biofuel deployment options across transport modes, including in the road transport sector, which is due to report in the spring.
Andrew Bingham: To ask the Secretary of State for Transport whether he undertook a cost-benefit analysis of the construction of a Mottram and Tintwistle bypass prior to determining the schemes to be approved under the Investment in Highways and Local Transport programme. 
Norman Baker: The Mottram and Tintwistle bypass scheme was removed from the roads programme by the previous administration in 2009. The Secretary of State's announcement to the House on 26 October and the associated document "Investment in Local Major Transport Schemes", relate only to projects in the current programme and projects submitted to the Department prior to the suspension announced in June 2010. The Mottram and Tintwistle bypass does not fall into either category and therefore was not considered in making the statement of 26 October.
Andrew Gwynne: To ask the Secretary of State for Transport what special grant funding for the national concessionary travel scheme he has allocated to each integrated transport authority for the purpose of its statutory duty to fund the national concessionary travel scheme in each of the last three years. 
Norman Baker: Currently, the bulk of concessionary travel funding that Integrated Transport Authorities (ITAs) receive is provided through levies from the relevant local authorities-who receive funding via Formula Grant from Communities and Local Government. The remainder of funding is provided through special grant from the Department for Transport.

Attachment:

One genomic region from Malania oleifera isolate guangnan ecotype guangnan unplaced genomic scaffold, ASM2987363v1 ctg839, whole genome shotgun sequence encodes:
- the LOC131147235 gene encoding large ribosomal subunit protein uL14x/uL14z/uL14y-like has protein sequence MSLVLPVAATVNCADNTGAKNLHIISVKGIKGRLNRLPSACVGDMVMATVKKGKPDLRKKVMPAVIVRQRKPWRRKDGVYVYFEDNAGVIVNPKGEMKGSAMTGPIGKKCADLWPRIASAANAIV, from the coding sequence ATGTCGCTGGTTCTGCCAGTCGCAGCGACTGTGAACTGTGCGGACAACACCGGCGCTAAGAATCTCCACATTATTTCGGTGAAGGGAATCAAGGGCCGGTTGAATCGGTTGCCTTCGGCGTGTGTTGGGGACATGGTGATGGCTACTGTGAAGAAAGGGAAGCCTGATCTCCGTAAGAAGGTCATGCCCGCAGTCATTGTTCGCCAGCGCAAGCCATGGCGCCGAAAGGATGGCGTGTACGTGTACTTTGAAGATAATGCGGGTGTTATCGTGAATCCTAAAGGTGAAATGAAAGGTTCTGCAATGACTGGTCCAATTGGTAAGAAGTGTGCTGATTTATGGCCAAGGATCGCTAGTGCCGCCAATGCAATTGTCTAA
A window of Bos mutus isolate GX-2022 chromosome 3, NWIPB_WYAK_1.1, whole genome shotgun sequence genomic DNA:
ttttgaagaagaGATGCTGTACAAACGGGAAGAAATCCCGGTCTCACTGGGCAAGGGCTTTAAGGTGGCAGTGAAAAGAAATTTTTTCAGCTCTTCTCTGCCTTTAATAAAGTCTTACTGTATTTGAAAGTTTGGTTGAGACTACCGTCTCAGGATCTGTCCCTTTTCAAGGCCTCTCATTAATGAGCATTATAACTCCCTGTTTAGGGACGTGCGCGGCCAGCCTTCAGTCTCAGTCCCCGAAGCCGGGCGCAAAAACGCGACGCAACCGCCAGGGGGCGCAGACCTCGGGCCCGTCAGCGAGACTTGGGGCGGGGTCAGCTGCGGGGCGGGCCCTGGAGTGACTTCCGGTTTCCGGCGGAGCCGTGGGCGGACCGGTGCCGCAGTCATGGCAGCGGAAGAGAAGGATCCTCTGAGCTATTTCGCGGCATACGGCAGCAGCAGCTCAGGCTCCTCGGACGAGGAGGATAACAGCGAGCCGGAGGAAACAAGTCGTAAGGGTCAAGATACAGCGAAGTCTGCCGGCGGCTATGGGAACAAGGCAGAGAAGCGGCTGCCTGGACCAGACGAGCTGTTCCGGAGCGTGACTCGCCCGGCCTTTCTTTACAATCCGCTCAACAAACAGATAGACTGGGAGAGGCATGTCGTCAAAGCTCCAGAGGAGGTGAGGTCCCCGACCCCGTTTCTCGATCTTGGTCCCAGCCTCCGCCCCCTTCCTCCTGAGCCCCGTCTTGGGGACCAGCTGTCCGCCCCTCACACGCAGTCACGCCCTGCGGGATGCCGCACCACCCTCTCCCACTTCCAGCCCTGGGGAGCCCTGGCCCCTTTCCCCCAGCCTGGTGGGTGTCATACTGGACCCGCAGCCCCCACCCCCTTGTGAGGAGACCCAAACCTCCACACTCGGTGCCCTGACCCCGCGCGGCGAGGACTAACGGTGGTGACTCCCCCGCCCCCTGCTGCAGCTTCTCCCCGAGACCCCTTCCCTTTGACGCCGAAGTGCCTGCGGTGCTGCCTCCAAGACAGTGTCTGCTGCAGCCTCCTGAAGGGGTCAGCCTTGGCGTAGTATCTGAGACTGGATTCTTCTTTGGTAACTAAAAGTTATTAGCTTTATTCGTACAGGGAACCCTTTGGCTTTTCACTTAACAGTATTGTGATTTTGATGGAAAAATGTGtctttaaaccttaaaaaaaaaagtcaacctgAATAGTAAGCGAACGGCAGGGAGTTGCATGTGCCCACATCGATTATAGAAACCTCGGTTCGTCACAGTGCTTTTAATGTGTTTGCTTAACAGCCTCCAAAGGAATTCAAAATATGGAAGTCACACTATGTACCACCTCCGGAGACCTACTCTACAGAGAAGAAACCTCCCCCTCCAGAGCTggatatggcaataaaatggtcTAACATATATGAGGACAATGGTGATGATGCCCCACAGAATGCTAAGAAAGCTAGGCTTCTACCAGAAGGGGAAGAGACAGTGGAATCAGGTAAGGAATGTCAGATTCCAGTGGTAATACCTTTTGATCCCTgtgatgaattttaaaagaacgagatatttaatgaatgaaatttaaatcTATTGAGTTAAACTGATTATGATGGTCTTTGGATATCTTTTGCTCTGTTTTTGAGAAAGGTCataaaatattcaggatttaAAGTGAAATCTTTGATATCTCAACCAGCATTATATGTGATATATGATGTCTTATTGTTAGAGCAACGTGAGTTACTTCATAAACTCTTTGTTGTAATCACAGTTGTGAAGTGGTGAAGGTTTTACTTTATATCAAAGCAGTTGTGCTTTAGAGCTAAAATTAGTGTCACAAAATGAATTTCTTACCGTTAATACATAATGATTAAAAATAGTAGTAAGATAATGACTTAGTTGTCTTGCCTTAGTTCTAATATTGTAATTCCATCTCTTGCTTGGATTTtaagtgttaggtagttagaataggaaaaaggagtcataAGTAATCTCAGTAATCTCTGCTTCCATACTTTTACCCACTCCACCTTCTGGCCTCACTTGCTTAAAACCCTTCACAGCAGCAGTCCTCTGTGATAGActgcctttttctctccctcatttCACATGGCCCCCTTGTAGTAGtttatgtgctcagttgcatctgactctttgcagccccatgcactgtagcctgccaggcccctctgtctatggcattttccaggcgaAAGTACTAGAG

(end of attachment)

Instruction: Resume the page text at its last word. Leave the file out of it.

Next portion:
ITAs received the following special grant payments from Department for Transport in the last three years:
|2008-09||2009-10||2010-11||Total last three years|
Julian Sturdy: To ask the Secretary of State for Transport whether his Department plans to delegate responsibility for regional transport strategy to local enterprise partnerships. 
Norman Baker: Local enterprise partnerships will be free to bring forward their own transport strategies if they so wish.
Mr Charles Walker: To ask the Secretary of State for Justice what assessment he has made of the effects of the outcomes of the comprehensive spending review on the future viability of (a) sex offender treatment programmes, (b) thinking skills programmes, (c) unpaid work orders, (d) supervision orders, (e) domestic violence interventions and (f) other sentencing options for lower tier offenders in the community. 
Mr Blunt: Internal resource allocations for the spending review 2010 period have not yet been decided, but we have made it clear that we expect savings to be achieved in large part through improvements in efficiency and by stream-lining administration. We will publish a Green Paper before the end of the year, setting out our plans to reform sentencing options and rehabilitate offenders more effectively, which we expect will have a positive impact on the viability of all the disposals and programmes available.
Caroline Nokes: To ask the Secretary of State for Justice (1) what guidance he plans to issue to local authorities on enforcement of new legislative provision in respect of coroners; 
(2) what estimate he has made of the cost to local authorities of managing the coroner' service in (a) 2010-11 and (b) 2011-12. 
Mr Djanogly: The Ministry of Justice has responsibility for coroner law and policy only. The financial costs of the coronial service fall to the individual relevant authorities.
We aim to issue improved guidance on important procedures such as the conduct of post-mortem examinations, while supporting the local management and delivery of the service. We will continue to work collaboratively with coroners, their staff, local government, police authorities and the senior judiciary to deliver service improvements.
Robert Flello: To ask the Secretary of State for Justice what steps he plans to take to provide additional assistance to those coroners who report a lack of adequate facilities in 2010-11; and when he plans to bring into force those provisions in the Coroners and Justice Act 2009 which relate to such facilities.